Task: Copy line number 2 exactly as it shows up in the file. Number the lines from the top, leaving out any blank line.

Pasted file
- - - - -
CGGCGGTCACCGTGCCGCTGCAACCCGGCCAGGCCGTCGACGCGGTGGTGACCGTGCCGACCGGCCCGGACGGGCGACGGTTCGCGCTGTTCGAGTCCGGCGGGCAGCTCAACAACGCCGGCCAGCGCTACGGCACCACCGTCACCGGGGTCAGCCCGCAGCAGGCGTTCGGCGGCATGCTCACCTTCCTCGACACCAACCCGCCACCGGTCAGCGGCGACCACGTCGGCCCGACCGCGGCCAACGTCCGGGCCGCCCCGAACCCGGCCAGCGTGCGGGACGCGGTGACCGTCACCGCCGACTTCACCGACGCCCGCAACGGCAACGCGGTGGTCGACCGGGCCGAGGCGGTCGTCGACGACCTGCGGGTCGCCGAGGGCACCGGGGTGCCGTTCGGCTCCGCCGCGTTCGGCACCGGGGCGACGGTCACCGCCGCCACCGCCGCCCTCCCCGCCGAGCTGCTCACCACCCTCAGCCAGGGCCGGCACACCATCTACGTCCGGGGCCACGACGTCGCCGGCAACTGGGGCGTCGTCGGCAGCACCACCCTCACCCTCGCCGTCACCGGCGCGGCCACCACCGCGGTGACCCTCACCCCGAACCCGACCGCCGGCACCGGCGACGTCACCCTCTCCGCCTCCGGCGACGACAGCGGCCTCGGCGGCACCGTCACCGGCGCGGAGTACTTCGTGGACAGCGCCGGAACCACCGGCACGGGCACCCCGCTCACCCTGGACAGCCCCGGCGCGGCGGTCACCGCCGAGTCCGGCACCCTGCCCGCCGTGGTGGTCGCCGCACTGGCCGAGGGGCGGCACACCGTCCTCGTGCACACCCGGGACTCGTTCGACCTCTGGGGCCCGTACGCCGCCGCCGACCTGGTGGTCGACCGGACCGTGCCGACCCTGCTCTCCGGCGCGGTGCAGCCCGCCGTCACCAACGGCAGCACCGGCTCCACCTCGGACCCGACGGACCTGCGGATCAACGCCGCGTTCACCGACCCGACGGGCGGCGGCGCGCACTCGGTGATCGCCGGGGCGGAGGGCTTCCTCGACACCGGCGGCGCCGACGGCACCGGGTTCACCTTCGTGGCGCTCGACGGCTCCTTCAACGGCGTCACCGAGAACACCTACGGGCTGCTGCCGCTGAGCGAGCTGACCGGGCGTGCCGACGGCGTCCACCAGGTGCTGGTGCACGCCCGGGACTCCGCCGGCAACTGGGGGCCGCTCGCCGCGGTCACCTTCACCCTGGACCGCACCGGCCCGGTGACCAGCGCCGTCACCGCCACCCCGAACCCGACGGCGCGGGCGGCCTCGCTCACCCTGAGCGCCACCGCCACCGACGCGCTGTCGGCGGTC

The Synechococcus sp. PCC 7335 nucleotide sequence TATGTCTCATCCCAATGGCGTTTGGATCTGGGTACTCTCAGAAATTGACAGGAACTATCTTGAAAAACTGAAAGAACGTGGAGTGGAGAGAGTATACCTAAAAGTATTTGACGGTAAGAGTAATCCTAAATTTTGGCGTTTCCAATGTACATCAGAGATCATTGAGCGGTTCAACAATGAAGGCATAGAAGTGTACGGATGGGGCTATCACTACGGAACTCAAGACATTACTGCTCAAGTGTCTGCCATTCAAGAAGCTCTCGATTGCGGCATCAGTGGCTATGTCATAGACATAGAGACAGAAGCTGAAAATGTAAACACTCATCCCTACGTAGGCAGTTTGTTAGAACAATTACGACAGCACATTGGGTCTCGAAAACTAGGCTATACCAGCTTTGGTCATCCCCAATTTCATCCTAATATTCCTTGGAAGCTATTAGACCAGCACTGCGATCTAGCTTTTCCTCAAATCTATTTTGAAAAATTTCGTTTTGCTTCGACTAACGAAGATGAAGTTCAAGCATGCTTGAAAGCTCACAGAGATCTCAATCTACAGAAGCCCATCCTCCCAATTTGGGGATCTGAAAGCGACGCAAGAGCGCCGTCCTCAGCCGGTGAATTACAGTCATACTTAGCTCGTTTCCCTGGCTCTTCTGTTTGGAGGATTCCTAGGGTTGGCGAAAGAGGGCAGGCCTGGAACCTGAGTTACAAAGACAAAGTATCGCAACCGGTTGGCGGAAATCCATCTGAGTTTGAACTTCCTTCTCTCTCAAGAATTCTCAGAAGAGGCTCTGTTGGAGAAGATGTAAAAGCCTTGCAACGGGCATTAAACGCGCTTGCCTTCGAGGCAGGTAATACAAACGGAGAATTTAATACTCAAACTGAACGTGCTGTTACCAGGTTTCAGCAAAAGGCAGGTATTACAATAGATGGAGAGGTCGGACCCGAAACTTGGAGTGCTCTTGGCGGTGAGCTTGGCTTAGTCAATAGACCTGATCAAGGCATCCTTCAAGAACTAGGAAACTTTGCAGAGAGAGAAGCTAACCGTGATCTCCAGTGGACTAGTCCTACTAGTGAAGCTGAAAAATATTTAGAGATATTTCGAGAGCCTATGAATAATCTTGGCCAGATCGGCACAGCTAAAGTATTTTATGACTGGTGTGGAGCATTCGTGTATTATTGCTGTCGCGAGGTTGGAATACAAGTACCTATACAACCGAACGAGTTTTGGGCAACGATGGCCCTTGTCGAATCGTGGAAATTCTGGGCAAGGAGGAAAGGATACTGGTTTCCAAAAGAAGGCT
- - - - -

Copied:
The Synechococcus sp. PCC 7335 nucleotide sequence TATGTCTCATCCCAATGGCGTTTGGATCTGGGTACTCTCAGAAATTGACAGGAACTATCTTGAAAAACTGAAAGAACGTGGAGTGGAGAGAGTATACCTAAAAGTATTTGACGGTAAGAGTAATCCTAAATTTTGGCGTTTCCAATGTACATCAGAGATCATTGAGCGGTTCAACAATGAAGGCATAGAAGTGTACGGATGGGGCTATCACTACGGAACTCAAGACATTACTGCTCAAGTGTCTGCCATTCAAGAAGCTCTCGATTGCGGCATCAGTGGCTATGTCATAGACATAGAGACAGAAGCTGAAAATGTAAACACTCATCCCTACGTAGGCAGTTTGTTAGAACAATTACGACAGCACATTGGGTCTCGAAAACTAGGCTATACCAGCTTTGGTCATCCCCAATTTCATCCTAATATTCCTTGGAAGCTATTAGACCAGCACTGCGATCTAGCTTTTCCTCAAATCTATTTTGAAAAATTTCGTTTTGCTTCGACTAACGAAGATGAAGTTCAAGCATGCTTGAAAGCTCACAGAGATCTCAATCTACAGAAGCCCATCCTCCCAATTTGGGGATCTGAAAGCGACGCAAGAGCGCCGTCCTCAGCCGGTGAATTACAGTCATACTTAGCTCGTTTCCCTGGCTCTTCTGTTTGGAGGATTCCTAGGGTTGGCGAAAGAGGGCAGGCCTGGAACCTGAGTTACAAAGACAAAGTATCGCAACCGGTTGGCGGAAATCCATCTGAGTTTGAACTTCCTTCTCTCTCAAGAATTCTCAGAAGAGGCTCTGTTGGAGAAGATGTAAAAGCCTTGCAACGGGCATTAAACGCGCTTGCCTTCGAGGCAGGTAATACAAACGGAGAATTTAATACTCAAACTGAACGTGCTGTTACCAGGTTTCAGCAAAAGGCAGGTATTACAATAGATGGAGAGGTCGGACCCGAAACTTGGAGTGCTCTTGGCGGTGAGCTTGGCTTAGTCAATAGACCTGATCAAGGCATCCTTCAAGAACTAGGAAACTTTGCAGAGAGAGAAGCTAACCGTGATCTCCAGTGGACTAGTCCTACTAGTGAAGCTGAAAAATATTTAGAGATATTTCGAGAGCCTATGAATAATCTTGGCCAGATCGGCACAGCTAAAGTATTTTATGACTGGTGTGGAGCATTCGTGTATTATTGCTGTCGCGAGGTTGGAATACAAGTACCTATACAACCGAACGAGTTTTGGGCAACGATGGCCCTTGTCGAATCGTGGAAATTCTGGGCAAGGAGGAAAGGATACTGGTTTCCAAAAGAAGGCT